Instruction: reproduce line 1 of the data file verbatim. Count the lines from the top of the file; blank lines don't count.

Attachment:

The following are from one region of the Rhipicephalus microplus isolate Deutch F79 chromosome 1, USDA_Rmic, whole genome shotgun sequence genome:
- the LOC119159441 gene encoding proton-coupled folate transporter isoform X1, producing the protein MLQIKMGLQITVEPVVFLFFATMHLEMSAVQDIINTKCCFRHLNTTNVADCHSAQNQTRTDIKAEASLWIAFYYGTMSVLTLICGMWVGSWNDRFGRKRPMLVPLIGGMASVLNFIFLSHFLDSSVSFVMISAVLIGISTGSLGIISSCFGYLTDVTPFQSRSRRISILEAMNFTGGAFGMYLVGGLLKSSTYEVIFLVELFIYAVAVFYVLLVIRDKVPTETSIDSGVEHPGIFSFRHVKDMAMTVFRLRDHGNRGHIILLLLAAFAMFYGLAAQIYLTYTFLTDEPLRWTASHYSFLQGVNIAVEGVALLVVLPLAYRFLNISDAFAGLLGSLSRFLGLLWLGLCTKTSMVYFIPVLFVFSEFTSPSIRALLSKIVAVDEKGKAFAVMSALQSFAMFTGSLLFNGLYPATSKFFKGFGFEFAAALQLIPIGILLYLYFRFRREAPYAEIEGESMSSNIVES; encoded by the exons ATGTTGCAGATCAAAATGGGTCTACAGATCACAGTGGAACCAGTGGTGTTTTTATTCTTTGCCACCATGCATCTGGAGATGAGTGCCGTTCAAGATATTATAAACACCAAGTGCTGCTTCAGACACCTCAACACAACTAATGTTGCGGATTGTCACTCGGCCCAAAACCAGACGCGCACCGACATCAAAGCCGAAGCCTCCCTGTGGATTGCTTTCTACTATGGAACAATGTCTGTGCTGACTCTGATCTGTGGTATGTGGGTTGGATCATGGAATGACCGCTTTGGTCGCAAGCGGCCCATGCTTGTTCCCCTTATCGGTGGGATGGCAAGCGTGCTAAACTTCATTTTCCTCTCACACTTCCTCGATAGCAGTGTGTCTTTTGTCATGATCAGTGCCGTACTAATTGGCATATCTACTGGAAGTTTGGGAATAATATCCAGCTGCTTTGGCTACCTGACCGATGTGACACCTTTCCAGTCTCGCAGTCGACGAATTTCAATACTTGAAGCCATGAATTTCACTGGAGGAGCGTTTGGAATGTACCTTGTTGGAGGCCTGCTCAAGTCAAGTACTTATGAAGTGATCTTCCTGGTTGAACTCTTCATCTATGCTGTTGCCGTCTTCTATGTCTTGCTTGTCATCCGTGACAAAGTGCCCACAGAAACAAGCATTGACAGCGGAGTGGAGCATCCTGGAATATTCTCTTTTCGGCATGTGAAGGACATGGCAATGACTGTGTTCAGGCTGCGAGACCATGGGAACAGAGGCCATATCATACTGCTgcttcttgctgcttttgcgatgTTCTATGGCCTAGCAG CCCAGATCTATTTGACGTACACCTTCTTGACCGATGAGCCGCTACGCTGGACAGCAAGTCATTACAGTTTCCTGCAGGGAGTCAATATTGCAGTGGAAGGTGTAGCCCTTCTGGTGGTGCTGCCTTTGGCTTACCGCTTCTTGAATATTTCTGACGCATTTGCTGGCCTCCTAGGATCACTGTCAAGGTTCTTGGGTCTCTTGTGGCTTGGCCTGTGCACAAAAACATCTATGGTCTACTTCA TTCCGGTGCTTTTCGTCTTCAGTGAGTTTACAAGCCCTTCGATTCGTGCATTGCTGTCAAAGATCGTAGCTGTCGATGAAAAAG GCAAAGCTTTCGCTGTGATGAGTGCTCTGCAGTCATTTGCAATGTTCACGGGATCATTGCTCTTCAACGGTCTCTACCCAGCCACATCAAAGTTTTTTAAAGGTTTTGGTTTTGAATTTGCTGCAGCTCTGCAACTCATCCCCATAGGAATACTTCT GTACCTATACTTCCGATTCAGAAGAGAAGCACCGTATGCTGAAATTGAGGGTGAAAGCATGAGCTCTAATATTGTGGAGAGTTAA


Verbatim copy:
The following are from one region of the Rhipicephalus microplus isolate Deutch F79 chromosome 1, USDA_Rmic, whole genome shotgun sequence genome: